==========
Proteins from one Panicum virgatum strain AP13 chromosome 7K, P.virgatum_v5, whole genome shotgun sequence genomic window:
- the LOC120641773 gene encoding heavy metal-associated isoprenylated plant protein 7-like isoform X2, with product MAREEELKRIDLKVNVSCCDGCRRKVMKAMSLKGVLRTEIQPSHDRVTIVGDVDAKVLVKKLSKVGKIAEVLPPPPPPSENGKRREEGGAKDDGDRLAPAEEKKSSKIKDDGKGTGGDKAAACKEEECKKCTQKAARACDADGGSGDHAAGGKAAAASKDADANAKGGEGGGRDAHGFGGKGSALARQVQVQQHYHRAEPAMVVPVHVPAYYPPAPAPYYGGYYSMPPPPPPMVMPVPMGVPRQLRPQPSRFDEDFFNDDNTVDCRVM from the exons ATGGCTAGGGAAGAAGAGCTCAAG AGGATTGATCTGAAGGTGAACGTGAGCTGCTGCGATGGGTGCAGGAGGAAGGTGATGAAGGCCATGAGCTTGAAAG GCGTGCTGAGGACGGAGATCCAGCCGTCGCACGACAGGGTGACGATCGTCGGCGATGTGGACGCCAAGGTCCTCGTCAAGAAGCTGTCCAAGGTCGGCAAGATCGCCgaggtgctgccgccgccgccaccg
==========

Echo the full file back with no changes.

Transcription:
Proteins from one Panicum virgatum strain AP13 chromosome 7K, P.virgatum_v5, whole genome shotgun sequence genomic window:
- the LOC120641773 gene encoding heavy metal-associated isoprenylated plant protein 7-like isoform X2, with product MAREEELKRIDLKVNVSCCDGCRRKVMKAMSLKGVLRTEIQPSHDRVTIVGDVDAKVLVKKLSKVGKIAEVLPPPPPPSENGKRREEGGAKDDGDRLAPAEEKKSSKIKDDGKGTGGDKAAACKEEECKKCTQKAARACDADGGSGDHAAGGKAAAASKDADANAKGGEGGGRDAHGFGGKGSALARQVQVQQHYHRAEPAMVVPVHVPAYYPPAPAPYYGGYYSMPPPPPPMVMPVPMGVPRQLRPQPSRFDEDFFNDDNTVDCRVM from the exons ATGGCTAGGGAAGAAGAGCTCAAG AGGATTGATCTGAAGGTGAACGTGAGCTGCTGCGATGGGTGCAGGAGGAAGGTGATGAAGGCCATGAGCTTGAAAG GCGTGCTGAGGACGGAGATCCAGCCGTCGCACGACAGGGTGACGATCGTCGGCGATGTGGACGCCAAGGTCCTCGTCAAGAAGCTGTCCAAGGTCGGCAAGATCGCCgaggtgctgccgccgccgccaccg